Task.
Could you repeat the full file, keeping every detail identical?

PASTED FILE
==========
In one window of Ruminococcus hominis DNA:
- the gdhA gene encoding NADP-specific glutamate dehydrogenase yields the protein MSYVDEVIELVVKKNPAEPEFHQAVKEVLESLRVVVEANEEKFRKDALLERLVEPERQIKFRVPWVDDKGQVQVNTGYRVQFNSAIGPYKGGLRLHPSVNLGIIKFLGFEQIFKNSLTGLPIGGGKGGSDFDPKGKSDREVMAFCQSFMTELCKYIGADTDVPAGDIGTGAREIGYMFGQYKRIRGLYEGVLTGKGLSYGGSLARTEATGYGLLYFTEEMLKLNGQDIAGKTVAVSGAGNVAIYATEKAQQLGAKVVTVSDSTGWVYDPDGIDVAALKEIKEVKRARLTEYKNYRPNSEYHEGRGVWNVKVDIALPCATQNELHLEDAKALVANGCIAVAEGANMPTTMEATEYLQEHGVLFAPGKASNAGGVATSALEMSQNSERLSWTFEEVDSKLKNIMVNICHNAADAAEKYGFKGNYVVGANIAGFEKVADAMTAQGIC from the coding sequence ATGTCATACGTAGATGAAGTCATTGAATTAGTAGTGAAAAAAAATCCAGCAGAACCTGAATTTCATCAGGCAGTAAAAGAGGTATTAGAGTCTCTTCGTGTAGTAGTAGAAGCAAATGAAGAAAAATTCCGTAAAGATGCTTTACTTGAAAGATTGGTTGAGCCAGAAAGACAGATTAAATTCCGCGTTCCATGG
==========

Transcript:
In one window of Ruminococcus hominis DNA:
- the gdhA gene encoding NADP-specific glutamate dehydrogenase yields the protein MSYVDEVIELVVKKNPAEPEFHQAVKEVLESLRVVVEANEEKFRKDALLERLVEPERQIKFRVPWVDDKGQVQVNTGYRVQFNSAIGPYKGGLRLHPSVNLGIIKFLGFEQIFKNSLTGLPIGGGKGGSDFDPKGKSDREVMAFCQSFMTELCKYIGADTDVPAGDIGTGAREIGYMFGQYKRIRGLYEGVLTGKGLSYGGSLARTEATGYGLLYFTEEMLKLNGQDIAGKTVAVSGAGNVAIYATEKAQQLGAKVVTVSDSTGWVYDPDGIDVAALKEIKEVKRARLTEYKNYRPNSEYHEGRGVWNVKVDIALPCATQNELHLEDAKALVANGCIAVAEGANMPTTMEATEYLQEHGVLFAPGKASNAGGVATSALEMSQNSERLSWTFEEVDSKLKNIMVNICHNAADAAEKYGFKGNYVVGANIAGFEKVADAMTAQGIC from the coding sequence ATGTCATACGTAGATGAAGTCATTGAATTAGTAGTGAAAAAAAATCCAGCAGAACCTGAATTTCATCAGGCAGTAAAAGAGGTATTAGAGTCTCTTCGTGTAGTAGTAGAAGCAAATGAAGAAAAATTCCGTAAAGATGCTTTACTTGAAAGATTGGTTGAGCCAGAAAGACAGATTAAATTCCGCGTTCCATGG